Did you know about YouTube's non-profit channel? Organizations with 501c3 status (Friends and foundations!) can join.
YouTube created the nonprofit program for organizations that want to connect with supporters, volunteers, and donors but don't have the funds to launch expensive outreach campaigns? (I think we fit that description:-) I've included the benefits they listed- take note that there is a "Donate" button!!!
- Premium branding capabilities and increased uploading capacity
- The option to drive fundraising through a Google Checkout "Donate" button
- Listing on the Nonprofit channels and the Nonprofit videos pages
- Ability to add a Call-to-action overlay on your videos to drive campaigns
- Posting a video opportunity on the YouTube Video Volunteers platform to find a skilled YouTube user to create a video for your cause.
Here's their video campaign tip sheet:
1. Do your research. YouTube is more than a video-sharing site; it's many communities of active and engaged users. Look for current trends on the site (or ask us for tips) and find people who you think would engage with your campaign. If you launched your campaign today, can you see individual users who might contribute? If so, you'll know that what you're asking for isn't out in left field.
2. Be you, be different. Your campaign should reflect your organization's sensibility, so think of a concept that's in keeping with who you are. YouTube users appreciate authenticity. Emphasize how your campaign is unique to your organization and its goals.
3. Keep it simple. A simple campaign with a low barrier to entry is essential if you want to get a large number of submissions that resonate with your call-to-action.
class="yt-static">4. Create a great call-out video. The call-to-action video is your most important piece of media—you don't get a second chance to make a first impression. The video should be concise, interesting, and clear about what you're asking people to do. Short, snappy call-out videos that use humor to pique people's interest usually do very well. Your choice of spokesperson is also important.
5. Set up your platform. As a rule of thumb, it’s best to use your organization’s current YouTube channel to host the campaign; this way you can build your subscriber base. To collect entries, you can ask people to upload their videos as reply videos to your call-out video, or you can create a group on YouTube and use that as your home base for the campaign. You should also make a playlist of all the entries you get and post it to your channel.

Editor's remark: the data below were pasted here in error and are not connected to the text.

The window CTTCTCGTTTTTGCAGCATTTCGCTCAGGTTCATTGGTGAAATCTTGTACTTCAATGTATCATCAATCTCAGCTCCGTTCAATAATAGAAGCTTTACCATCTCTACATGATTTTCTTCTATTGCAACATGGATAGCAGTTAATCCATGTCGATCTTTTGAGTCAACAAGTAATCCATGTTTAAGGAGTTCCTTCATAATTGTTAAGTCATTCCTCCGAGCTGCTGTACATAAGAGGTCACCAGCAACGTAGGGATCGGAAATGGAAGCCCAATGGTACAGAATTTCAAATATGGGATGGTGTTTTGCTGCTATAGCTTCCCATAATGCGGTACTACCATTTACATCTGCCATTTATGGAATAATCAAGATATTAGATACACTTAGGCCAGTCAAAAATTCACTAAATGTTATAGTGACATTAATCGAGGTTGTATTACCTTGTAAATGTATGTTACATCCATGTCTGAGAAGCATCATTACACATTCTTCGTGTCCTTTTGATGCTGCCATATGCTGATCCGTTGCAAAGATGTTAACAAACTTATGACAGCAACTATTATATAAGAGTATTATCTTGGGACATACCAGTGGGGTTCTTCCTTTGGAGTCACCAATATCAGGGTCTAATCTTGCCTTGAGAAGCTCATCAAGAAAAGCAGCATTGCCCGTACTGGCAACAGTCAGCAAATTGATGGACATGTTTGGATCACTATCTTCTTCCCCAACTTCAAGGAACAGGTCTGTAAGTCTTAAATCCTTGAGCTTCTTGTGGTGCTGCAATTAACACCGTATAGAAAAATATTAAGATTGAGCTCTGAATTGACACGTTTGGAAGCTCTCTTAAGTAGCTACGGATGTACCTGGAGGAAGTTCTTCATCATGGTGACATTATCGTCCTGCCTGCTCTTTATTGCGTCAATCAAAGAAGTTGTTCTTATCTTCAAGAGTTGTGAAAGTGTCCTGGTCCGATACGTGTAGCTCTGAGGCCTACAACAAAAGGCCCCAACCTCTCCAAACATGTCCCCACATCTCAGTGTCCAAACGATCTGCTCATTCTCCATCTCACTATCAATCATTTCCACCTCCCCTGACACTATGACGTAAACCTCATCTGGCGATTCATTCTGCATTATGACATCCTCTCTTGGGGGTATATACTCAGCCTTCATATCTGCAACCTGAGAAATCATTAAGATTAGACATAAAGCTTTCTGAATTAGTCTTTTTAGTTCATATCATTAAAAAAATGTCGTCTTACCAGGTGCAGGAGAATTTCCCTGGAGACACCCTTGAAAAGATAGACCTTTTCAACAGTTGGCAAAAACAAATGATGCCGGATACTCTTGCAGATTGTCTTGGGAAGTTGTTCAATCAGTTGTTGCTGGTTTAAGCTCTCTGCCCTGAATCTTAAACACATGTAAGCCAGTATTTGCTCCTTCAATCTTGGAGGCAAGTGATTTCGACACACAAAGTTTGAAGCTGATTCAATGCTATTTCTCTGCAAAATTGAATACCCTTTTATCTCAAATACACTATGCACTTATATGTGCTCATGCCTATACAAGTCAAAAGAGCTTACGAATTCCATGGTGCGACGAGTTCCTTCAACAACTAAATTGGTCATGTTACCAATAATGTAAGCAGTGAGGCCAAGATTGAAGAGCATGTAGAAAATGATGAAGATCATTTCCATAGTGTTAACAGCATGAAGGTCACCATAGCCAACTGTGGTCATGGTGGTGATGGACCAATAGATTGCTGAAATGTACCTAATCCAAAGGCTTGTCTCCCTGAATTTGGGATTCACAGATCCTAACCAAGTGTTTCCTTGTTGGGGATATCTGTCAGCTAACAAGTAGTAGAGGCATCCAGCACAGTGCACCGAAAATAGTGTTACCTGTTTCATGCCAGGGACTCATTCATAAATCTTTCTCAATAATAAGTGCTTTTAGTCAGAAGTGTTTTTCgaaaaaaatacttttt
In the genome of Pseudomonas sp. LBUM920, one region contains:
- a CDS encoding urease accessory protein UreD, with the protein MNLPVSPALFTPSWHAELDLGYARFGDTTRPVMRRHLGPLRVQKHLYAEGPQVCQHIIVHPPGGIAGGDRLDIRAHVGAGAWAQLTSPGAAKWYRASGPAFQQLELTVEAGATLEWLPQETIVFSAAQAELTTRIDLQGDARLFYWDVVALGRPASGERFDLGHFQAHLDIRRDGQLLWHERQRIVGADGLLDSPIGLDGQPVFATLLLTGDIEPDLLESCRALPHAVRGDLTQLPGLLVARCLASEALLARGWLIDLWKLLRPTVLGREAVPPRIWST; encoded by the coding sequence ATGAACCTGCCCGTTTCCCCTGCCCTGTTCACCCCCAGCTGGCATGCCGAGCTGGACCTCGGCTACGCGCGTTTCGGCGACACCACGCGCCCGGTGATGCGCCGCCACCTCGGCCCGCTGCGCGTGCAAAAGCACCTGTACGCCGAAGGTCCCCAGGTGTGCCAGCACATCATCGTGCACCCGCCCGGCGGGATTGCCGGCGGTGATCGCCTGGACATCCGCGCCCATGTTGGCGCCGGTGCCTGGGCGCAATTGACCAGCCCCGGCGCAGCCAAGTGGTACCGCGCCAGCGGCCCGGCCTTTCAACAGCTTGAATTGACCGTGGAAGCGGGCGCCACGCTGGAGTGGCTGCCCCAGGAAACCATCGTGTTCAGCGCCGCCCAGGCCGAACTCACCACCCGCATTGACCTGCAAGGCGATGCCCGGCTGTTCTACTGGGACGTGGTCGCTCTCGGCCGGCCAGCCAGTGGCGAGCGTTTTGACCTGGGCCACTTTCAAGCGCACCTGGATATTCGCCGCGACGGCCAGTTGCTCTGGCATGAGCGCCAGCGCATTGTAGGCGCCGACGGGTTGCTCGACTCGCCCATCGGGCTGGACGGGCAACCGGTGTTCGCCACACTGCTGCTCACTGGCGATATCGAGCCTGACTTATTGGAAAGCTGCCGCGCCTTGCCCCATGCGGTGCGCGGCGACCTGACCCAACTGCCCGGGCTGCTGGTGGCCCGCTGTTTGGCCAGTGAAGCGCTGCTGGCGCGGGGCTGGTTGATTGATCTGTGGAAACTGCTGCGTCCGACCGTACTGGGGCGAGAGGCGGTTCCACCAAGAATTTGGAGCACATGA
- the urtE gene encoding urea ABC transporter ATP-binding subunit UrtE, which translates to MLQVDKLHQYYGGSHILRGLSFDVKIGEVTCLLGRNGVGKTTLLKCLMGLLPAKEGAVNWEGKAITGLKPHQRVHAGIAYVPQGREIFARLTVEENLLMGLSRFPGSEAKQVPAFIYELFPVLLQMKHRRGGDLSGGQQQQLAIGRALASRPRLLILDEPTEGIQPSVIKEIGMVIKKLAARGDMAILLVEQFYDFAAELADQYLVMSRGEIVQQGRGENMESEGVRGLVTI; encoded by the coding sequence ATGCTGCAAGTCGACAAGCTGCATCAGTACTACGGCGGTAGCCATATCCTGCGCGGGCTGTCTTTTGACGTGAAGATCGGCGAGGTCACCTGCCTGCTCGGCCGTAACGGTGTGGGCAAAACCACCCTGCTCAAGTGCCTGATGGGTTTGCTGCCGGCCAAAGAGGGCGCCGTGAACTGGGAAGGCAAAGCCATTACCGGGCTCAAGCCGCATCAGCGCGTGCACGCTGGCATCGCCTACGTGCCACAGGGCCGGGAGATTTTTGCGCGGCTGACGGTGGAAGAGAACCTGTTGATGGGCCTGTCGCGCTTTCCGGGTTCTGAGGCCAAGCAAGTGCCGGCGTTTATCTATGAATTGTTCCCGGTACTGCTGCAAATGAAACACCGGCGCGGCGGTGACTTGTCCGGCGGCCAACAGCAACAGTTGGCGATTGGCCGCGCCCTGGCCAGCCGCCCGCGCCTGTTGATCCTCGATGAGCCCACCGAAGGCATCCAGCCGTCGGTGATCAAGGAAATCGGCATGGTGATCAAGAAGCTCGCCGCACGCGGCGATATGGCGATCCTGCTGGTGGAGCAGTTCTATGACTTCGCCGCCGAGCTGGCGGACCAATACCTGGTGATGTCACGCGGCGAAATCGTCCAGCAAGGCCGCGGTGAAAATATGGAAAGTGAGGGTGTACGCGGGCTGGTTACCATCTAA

6. Show examples. You may want to make a few example videos to give people a sense of the type of content you're looking for.
7. Create incentives. What is the upshot if someone participates in your campaign? A prize or reward? Recognition on a bigger stage? Connecting with a well-known figure in your organization? Being part of a larger movement? Make it clear what people stand to gain—individually or collectively—if they participate and/or win.
8. Partner up. There is power in numbers on YouTube; it may be helpful to partner up with other organizations on the site whose work closely mirrors your own so that you can cross-promote your campaign on YouTube and off.
9. Beat the weeds. Merely uploading your call-out video and launching your campaign doesn’t guarantee participation. Before you even start, find individual YouTube users who you think will like your campaign. Engage the blogosphere in critical markets. Embed your call-out video on your website and in your email action alerts to drive traffic.
10. Stay involved right until the end. Post videos along the way that give progress reports on how the campaign is coming along. Stay engaged to reassure people you're watching their content and interested in what they have to say.
11. Finish strong and leverage the content. Create a mash-up video of the best videos in the campaign and post it to YouTube and/or embed it on your own site. You can also send it to news outlets for promotion.